- Area of study: Controlled Environment Agriculture
Hometown: Wauwatosa, WI
Fun fact: I'm from the cheese state, but don't eat cheese!
What were you doing prior to your degree program?
After earning a Bachelor’s Degree in civil engineering from Vanderbilt University and prior to pursuing my MPS degree, I worked with Kimley-Horn, an engineering consulting firm in Los Angeles, CA on the roadway infrastructure team, The projects I worked on ranged from local road and public transportation design to large-scale freeway and interchange design.
What were the biggest obstacles you had to overcome in order to participate in the program?
The biggest obstacle I had to overcome was the transition from work-life to student-life. I had become accustomed to my work schedule, having a steady income, and to the customs and norms of my workplace. I had to remind myself what it was like to be a student again and prepare myself for the many changes associated with moving across the country to start my studies at Cornell.
Why did you choose to pursue the MPS degree?
After working for two years I decided to change career paths from civil engineering to controlled environment agriculture. I knew that I had developed many useful skills in my engineering education and in my work experiences, however, I didn’t have any practical experience in controlled environment agriculture. I considered different programs to facilitate this transition and discovered the MPS program at Cornell. I instantly knew that it was the path for me. Cornell has a great horticulture department and I like the one-year program.
What are your post-MPS plans?
My goal in pursuing the MPS program was to gain the knowledge and skills to grow local, sustainable food in a variety of seasons and climates. I plan to apply what I’ve learned to communities that don’t have access to fresh, healthy food year-round. I think CEA is amazing because it has the ability to create small oases in otherwise inhospitable areas. My goal is to use my MPS degree to make farming more sustainable and to shift our perception of how food can be grown to feed our changing world.
What are the strengths of the Horticulture program, in your opinion?
In my opinion it is the diversity which sets the Horticulture program apart. The faculty – each of whom are among the best in the world at what they do – are doing research and teaching classes in an extremely wide variety of subject matters. This creates a lot of opportunities for unique collaborations, chances to take classes in subjects that you may not know much about, and to be surrounded by people to learn from. The horticulture community at Cornell also happens to be incredibly kind, helpful, and supportive which makes coming to campus each day a pleasant experience.
What have been some of your most rewarding moments while in your program?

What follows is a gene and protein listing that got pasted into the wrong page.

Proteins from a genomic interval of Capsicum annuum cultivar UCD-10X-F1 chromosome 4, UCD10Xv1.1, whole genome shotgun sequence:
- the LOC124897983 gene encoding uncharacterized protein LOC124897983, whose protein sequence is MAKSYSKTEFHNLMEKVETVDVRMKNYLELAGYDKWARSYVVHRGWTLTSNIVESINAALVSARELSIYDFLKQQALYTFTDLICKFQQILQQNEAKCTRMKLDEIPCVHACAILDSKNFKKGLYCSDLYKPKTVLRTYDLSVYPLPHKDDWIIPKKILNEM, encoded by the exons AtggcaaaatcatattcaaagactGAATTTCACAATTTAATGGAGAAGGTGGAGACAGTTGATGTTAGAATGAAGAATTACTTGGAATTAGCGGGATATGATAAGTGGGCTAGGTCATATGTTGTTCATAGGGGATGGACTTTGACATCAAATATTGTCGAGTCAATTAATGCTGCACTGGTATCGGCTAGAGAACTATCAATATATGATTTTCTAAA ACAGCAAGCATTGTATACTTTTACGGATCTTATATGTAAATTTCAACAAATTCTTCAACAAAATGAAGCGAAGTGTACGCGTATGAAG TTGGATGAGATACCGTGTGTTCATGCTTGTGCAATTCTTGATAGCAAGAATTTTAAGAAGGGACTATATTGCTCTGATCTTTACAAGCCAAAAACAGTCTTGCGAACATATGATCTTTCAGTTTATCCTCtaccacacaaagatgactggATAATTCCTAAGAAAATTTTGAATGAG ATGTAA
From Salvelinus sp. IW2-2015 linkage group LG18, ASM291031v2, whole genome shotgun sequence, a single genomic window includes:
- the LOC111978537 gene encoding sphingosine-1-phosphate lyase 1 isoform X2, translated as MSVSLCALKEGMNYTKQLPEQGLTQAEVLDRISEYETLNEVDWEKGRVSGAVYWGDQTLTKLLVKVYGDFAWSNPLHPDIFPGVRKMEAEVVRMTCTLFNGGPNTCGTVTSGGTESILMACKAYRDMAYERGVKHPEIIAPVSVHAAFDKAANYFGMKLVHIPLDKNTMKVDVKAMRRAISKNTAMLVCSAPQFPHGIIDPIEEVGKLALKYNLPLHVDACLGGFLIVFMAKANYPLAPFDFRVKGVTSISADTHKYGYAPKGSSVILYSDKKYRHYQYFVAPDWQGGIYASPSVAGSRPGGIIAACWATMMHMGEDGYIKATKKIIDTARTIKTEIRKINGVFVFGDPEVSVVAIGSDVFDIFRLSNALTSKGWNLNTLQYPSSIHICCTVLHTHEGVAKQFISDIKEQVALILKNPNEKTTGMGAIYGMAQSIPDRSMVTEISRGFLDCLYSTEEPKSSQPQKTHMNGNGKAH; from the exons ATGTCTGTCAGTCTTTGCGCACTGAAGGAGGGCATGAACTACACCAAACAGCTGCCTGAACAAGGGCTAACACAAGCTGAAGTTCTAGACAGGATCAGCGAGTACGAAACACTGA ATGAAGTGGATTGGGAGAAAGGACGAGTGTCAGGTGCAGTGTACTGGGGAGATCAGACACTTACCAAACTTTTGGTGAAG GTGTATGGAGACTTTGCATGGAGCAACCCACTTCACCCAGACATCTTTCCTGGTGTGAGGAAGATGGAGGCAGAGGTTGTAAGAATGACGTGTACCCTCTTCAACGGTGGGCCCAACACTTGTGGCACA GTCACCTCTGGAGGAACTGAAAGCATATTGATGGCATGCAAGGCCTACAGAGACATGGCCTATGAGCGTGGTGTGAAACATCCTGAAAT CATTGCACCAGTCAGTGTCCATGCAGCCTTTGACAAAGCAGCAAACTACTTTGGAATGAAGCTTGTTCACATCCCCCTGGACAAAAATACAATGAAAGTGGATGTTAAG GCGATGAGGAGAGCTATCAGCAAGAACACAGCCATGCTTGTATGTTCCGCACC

Many of the most rewarding moments I have had in the MPS program come from looking back and realizing how much I have learned and grown in just one year. The realization that I can now have an engaging conversation with a professor or industry professional about a subject I knew nothing about just months ago brings me a lot of joy.
What are your short term and long term career goals?
My short-term career goal is to find a job utilizing my professional skills and experiences as well as the skills and knowledge I have gained from the MPS program. I want to leverage this combination to find a position in controlled environment agriculture where I can work to creatively solve some of the industry’s largest problems. My long-term career goal is to find a management position within a company where I can create long term, big-picture change.
What courses stand out as most helpful for your specific career goals?
The two most impactful courses I have taken are a class in hydroponic production taught by my advisor Neil Mattson and a leadership class for graduate students taught by Marvin Pritts. The hydroponic production class gave me my first taste of the technical skills and knowledge that I will use daily in the controlled environment agriculture industry and the leadership class allowed me to better understand my personality, how I function within a team, and what kind of a leader I am. Although very different from each other, I think that both of these classes have allowed me to develop the skills that I will need to achieve my career goals.
What advice would you give to your younger self embarking on the journey of graduate school?
I would tell myself that although there will be a lot of change and challenges in the future, I am giving myself the best tools possible to find success in the industry that I am passionate about.
How has your MPS experience changed you, both personally and professionally?
My MPS experience has had a lot of major effects on me, both personally and professionally. One of the most important of these effects is that it has allowed me to become a part of an incredibly diverse and intelligent community of people who share my interests and passions. This has allowed me to learn more than I ever could have from classes alone and to continuously see things from unique perspectives. Also, this program has given me the time and space to think deeply about my goals for the future and it has given me the tools and knowledge to go out and achieve them.
What student organizations are you involved in?
I am in the Society for Horticulture (SoHo) which is an organization that is open to all horticulture graduate students. They help the new horticulture graduate students get adjusted to life at Cornell, do many activities throughout the year, and offer an opportunity to get to know your fellow graduate students socially.
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